Piazza Navona is a piazza in Rome, Italy. It is built on the site of the Stadium of Domitian, built in 1st century AD, and follows the form of the open space of the stadium. The ancient Romans went there to watch the agones (“games”), and hence it was known as “Circus Agonalis” (“competition arena”). It is believed that over time the name changed to in avone to navone and eventually to navona.
Piazza Navona is one of the most famous and arguably the most beautiful of Rome’s many squares. The large and lively square features no less than three magnificent fountains. Another eyecatcher is the Baroque church of Sant’Agnese in Agone.
History of Piazza Navona
From the shadows of the ancient, winding streets of the historic center you suddenly come upon the breathtaking magnificence of Piazza Navona, born as a place of spectacle and still today a spectacular open air show; an architectural miracle in the heart of the Eternal City, filled with masterpieces in perfect harmony with each other.
This piazza, which displays the genius of Bernini and Borromini, is one of the finest Baroque Masterpiece in papal Rome. Its harmony and colors, combined with its elegance, give it a charm that is enhanced by the surprising contrast of architecturally sober houses alternating with a number of monumental Buildings.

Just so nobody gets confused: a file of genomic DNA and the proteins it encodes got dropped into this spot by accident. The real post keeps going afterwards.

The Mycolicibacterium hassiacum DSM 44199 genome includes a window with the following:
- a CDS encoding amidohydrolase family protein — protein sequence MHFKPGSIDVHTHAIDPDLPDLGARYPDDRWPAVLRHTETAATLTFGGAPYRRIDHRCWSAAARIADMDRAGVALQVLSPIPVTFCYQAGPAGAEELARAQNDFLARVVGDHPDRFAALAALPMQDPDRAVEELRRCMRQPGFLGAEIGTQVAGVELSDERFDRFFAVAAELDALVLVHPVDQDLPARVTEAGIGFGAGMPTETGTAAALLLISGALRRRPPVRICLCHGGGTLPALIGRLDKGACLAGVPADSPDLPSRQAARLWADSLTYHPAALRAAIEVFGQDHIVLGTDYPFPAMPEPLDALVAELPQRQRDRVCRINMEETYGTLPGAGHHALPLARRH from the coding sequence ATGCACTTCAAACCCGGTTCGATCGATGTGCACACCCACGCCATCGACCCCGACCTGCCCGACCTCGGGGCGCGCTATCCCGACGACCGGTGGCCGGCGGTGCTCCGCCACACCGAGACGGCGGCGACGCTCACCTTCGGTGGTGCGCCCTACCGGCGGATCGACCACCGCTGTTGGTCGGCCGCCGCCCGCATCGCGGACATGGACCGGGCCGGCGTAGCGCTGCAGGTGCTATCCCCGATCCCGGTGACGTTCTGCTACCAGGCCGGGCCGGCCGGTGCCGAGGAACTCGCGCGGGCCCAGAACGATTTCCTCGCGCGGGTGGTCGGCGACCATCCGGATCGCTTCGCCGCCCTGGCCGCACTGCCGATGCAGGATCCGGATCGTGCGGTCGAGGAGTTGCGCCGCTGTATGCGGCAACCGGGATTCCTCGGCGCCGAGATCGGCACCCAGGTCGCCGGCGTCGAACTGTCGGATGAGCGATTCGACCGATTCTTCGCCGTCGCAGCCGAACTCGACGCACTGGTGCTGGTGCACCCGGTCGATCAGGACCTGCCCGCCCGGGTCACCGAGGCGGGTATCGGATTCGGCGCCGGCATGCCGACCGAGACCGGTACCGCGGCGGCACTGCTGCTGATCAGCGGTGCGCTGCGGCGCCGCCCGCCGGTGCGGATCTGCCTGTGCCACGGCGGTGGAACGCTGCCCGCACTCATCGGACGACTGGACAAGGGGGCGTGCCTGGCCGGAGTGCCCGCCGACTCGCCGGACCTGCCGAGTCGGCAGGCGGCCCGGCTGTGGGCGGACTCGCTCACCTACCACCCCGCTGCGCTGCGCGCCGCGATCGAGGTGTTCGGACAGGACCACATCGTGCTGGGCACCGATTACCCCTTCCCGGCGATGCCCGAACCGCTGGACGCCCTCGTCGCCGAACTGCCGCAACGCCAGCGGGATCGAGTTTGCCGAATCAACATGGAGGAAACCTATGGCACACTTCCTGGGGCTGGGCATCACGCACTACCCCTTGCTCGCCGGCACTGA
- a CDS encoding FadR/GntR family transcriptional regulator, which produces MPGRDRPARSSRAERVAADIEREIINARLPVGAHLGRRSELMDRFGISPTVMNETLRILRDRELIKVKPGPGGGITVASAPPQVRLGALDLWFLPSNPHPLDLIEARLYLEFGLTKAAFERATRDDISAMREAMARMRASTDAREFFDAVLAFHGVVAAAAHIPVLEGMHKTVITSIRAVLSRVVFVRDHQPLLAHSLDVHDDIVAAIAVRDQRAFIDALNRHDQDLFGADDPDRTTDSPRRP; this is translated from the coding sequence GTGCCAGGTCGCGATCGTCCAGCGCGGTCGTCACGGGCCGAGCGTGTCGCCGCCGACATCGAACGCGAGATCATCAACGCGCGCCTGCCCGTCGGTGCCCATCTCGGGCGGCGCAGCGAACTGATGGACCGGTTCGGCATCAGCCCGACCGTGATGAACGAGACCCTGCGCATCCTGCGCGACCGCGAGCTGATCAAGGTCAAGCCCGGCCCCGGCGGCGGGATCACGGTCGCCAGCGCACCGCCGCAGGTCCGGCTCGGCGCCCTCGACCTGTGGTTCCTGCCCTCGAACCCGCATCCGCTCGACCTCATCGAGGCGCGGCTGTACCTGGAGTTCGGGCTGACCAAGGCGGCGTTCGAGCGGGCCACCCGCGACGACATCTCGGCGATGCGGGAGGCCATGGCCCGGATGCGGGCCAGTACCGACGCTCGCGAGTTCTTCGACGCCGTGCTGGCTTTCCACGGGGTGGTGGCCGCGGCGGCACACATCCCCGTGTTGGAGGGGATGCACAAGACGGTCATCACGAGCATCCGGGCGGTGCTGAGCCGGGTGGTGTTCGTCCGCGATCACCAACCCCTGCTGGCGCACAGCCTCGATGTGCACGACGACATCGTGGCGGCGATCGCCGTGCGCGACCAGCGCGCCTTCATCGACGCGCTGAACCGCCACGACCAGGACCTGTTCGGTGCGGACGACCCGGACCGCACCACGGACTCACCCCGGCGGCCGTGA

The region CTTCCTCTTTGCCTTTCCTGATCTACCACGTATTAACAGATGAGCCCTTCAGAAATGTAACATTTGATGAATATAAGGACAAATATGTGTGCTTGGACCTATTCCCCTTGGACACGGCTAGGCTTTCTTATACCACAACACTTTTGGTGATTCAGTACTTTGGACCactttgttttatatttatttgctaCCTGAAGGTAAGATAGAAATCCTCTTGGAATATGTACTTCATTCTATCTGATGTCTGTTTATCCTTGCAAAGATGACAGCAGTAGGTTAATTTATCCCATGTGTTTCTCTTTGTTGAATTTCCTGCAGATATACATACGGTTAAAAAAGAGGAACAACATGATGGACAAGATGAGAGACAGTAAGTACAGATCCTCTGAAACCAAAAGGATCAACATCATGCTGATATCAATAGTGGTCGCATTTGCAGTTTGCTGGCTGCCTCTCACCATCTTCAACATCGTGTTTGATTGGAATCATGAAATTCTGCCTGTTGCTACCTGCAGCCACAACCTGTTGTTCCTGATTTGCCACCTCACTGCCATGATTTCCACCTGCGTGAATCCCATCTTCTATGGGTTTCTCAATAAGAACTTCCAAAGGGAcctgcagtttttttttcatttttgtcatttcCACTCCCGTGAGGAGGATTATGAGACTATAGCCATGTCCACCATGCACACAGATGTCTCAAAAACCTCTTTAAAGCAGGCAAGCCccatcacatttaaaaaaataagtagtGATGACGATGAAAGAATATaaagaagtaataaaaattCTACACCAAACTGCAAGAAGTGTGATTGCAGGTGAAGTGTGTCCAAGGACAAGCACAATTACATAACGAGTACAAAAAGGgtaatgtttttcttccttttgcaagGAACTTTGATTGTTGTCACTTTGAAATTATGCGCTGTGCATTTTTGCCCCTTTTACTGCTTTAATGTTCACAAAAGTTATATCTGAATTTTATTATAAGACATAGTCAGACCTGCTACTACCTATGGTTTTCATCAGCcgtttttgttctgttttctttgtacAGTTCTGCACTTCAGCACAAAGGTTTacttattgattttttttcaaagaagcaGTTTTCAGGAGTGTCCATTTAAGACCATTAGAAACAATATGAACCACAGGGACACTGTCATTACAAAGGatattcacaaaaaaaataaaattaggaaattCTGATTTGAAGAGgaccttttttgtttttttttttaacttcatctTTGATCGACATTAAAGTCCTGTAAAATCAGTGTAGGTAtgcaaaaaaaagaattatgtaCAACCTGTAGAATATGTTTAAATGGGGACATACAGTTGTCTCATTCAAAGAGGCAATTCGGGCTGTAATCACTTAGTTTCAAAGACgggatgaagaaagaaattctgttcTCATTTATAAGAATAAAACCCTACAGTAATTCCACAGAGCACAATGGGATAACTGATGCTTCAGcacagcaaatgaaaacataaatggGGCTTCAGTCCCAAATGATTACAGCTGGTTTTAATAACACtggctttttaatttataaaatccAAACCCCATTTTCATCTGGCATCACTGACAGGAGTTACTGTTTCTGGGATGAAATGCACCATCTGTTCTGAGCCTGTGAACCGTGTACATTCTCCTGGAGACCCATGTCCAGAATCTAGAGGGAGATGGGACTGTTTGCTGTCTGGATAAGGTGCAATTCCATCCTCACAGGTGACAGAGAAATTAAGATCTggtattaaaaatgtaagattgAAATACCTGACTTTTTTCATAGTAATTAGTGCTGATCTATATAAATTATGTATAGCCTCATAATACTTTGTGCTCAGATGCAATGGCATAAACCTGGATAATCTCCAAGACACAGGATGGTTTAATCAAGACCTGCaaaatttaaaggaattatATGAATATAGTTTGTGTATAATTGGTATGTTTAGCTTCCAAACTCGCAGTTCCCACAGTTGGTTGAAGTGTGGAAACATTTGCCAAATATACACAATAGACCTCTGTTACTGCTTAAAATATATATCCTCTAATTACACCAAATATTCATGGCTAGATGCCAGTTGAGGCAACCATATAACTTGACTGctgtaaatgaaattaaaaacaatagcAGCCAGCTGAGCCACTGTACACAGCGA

Of all Rome’s piazzas, this isola pedonale (pedestrian precinct) is one where the liveliness of Roman life is most tangible. It has long been a meeting place for the inhabitants of Rome. In past, in addition to the market, processions and spectacles where held here – included “naumachiae”, or mock naval battles.
Today life in the piazza revolves around the open-air-cafés and the seasonal fairs. Of these the most popular is the one held in December and early January where toys and crib figures are sold. Its theme if the Feast of Epiphany as well as Christmas, so la Befana (the Epiphany witch, who his roughly the Italian equivalent of Father Christmas) features prominently. In the summer the piazza provides a continous festival of painters, caricaturists, fortune-teller and buskers, who entertain visitors until the small hours.